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PHOTO CAPTION: Concept for Tesla Model 3 designed by Stumpf Studio

Tesla Model 3 and Falling Battery Prices

Will Tesla's Model 3 be powered by graphene pseudo-supercapacitors that can be instantly recharged and last the life of the electric car?

Published: 30-May-2015

Officially, Tesla has not revealed what its new, more affordable (for some, at least) Model 3 will look like. As of earlier this month, that reveal will take place in March 2016.

Of course, that hasn't stopped designers from offering their interpretations of what the car may look like. One of those firms is Stumpf Studio, which produced the conceptual rending above.

What we do know at this point is that it will be an estimated 20% smaller than the Model S. Unlike the S and follow-on X crossover due out later this year, both of which make extensive use of aluminum to reduce chassis weight, the 3 will use steel to help cut costs down to the $30-35,000 price range. And speaking of range, the car will have an driving range comparable to the S, 200-300 miles per charge.

While some designers take their cue from the current Model S, scaling it down, Stumpf Studio appears to have borrowed heavily from the BMW i3 and Chevy Bolt concept revealed at the 2015 North American International Auto Show in Detroit.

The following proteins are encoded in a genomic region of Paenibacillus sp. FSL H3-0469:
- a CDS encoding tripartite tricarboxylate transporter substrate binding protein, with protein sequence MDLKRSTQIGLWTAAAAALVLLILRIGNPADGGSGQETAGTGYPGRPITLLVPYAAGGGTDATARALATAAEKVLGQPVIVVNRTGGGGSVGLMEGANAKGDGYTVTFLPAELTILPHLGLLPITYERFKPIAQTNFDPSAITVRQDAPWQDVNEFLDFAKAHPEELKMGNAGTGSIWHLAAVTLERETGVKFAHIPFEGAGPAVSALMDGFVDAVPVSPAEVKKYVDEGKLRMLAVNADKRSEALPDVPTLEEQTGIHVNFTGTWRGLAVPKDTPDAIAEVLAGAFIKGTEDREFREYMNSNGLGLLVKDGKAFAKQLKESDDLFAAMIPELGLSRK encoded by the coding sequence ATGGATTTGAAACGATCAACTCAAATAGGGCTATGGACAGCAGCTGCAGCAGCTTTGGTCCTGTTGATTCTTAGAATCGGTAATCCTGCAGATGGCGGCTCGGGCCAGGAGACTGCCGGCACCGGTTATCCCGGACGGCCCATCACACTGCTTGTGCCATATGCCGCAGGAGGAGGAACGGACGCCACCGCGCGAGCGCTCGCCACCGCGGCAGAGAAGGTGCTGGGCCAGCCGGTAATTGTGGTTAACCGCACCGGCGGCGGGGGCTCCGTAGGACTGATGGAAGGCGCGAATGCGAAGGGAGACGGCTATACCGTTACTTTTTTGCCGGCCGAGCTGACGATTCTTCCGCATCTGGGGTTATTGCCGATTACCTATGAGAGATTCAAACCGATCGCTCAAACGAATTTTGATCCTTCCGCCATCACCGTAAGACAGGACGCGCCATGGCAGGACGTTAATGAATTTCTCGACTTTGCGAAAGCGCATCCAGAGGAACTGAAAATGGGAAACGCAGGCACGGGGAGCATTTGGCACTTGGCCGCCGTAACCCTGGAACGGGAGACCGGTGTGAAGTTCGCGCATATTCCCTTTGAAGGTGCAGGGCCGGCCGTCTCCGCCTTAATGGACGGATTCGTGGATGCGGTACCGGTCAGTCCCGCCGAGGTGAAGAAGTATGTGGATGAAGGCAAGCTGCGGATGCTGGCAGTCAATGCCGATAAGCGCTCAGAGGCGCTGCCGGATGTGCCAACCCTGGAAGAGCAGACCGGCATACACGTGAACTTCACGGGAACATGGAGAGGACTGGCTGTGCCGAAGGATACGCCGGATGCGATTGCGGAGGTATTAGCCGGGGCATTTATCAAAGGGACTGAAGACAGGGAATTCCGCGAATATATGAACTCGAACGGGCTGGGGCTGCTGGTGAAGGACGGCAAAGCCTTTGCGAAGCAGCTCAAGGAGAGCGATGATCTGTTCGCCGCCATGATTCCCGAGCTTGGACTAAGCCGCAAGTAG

What the car eventually looks like isn't as important as getting its cost down into the $30K range and a big fraction of that is the price of the battery pack. From Lux Research analyst Cosmin Laslau we hear that both Panasonic and BYD could, by 2025, reduce pack costs well below $200/kWh. He's forecasting prices as low as $172 per kilowatt hour for lithium-based chemistry.

However, if graphene pseudo-supercapacitor developer SunVault can scale their energy storage technology, the cost of storage could fall to $75/kWh as early as the end of 2015. Even at today's $150/kWh price tag, fossil fuels suddenly become irrelevant.

At this point, the question becomes, how soon can Tesla and Panasonic convert their Gigafactory away from lithium and over to graphene?

Be sure to see EV World's interview with Maher el-Kady, developer of this promising new graphene supercapacitor. Also, below is a GE-produced video on UCLA's technology. Richard Kaner is el-Kady's supervising professor .

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